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Less than 48 hours to debate perhaps the most far-reaching budget bill in a generation is not what freshman Republican Senators had in mind when they ran for office in 2010.
With a complicated, multifaceted deal to raise the debt ceiling consummated Sunday night and fast-moving Senate consideration of the agreement, Republican Senators unhappy with the substance of the compromise were additionally jolted by negotiations that shunned the public committee and floor debate process in favor of last-minute brinksmanship and horse-trading among just a handful of players.
“We actually do have a special committee set up here — it’s called Congress, it’s called the Senate,” Sen. Ron Johnson (R-Wis.) said in a backhanded swipe at a component of the deal that calls for Congress to create a new joint deficit reduction committee. “We should have used that process properly, out in the open, where the American people can see what’s happening as opposed to all of a sudden having a solution that’s going to be dumped in our laps. And we’re going to have to decide here very quickly, without having full debate, and that’s just a real shame. That is not the way this place should work.”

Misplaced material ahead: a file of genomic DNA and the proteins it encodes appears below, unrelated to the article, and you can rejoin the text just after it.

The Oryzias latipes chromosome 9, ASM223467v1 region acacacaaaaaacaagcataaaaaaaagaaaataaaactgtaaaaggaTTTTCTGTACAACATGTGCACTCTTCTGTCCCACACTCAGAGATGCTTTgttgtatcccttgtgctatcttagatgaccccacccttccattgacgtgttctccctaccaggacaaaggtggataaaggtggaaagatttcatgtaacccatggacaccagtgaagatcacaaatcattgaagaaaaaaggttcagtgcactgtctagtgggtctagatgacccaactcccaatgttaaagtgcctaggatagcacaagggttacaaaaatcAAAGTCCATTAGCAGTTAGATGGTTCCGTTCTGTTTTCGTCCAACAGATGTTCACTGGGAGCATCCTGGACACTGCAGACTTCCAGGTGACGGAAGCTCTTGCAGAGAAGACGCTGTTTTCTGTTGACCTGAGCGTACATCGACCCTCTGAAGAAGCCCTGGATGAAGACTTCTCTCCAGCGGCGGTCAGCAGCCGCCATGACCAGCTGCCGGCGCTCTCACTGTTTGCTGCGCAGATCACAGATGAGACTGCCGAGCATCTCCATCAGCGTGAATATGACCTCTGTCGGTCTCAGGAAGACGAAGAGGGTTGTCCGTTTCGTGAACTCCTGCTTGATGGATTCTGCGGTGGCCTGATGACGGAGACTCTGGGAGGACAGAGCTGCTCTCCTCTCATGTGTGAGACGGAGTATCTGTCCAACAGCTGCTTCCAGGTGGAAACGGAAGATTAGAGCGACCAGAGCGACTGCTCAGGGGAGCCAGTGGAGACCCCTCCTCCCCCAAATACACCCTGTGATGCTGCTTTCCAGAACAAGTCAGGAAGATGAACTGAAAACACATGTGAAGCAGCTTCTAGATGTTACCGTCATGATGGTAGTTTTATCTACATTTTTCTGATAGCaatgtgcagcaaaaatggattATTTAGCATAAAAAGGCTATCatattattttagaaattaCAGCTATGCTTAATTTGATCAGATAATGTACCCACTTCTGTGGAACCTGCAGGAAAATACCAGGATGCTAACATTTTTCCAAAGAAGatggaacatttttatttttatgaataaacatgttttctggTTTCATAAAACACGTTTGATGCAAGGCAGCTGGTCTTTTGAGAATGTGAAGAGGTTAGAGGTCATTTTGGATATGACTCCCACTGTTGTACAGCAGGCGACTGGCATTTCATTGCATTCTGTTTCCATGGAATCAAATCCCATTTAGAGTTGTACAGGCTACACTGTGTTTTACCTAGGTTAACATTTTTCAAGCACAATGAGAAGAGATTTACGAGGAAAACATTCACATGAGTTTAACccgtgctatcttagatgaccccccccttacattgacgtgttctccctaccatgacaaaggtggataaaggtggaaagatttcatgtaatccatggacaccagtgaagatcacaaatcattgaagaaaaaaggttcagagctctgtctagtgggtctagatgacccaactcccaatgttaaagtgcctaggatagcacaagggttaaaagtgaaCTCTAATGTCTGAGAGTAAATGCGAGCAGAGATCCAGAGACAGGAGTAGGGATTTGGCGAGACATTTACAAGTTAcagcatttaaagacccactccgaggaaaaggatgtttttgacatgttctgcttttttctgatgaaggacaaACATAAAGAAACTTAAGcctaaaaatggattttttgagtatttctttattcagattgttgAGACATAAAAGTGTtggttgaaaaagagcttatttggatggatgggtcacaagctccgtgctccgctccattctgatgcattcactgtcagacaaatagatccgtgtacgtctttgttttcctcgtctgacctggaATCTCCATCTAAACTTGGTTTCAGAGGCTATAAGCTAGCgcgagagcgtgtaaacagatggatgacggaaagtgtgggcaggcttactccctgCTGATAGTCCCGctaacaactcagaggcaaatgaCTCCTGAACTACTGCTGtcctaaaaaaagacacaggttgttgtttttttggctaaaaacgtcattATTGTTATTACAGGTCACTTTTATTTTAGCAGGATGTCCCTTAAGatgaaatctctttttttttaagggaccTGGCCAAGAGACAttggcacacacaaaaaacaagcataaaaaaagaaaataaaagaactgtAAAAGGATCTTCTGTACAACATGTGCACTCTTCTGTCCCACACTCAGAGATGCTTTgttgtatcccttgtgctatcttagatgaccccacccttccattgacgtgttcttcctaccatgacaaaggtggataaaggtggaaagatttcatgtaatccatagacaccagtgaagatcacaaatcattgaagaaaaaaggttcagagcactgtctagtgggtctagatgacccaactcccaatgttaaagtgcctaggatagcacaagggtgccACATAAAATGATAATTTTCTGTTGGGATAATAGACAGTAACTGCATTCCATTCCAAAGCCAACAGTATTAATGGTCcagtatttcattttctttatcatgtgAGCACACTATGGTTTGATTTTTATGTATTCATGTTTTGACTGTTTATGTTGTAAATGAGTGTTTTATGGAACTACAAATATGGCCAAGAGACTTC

Throughout 2009 and 2010, Republicans perpetually grumbled at the cloaked nature of private negotiations on major legislation, particularly President Barack Obama’s health care law, and complained about last-minute floor debates. They accused Democrats of scheduling quick votes within hours of a bill becoming available. House Republicans, promising more transparency when they took over the chamber in January, instituted a rule requiring legislation be available for review for 72 hours before holding a vote.
But the House GOP leadership was forced to make an exception to that rule this week to ensure that the debt ceiling legislation could clear Congress in time to meet today’s Treasury deadline. The Senate had slightly more time to consider the bill, but it fell short of the open process many freshman Republicans ran on last year when they promised tea party supporters that they would help usher in a new era of transparent government.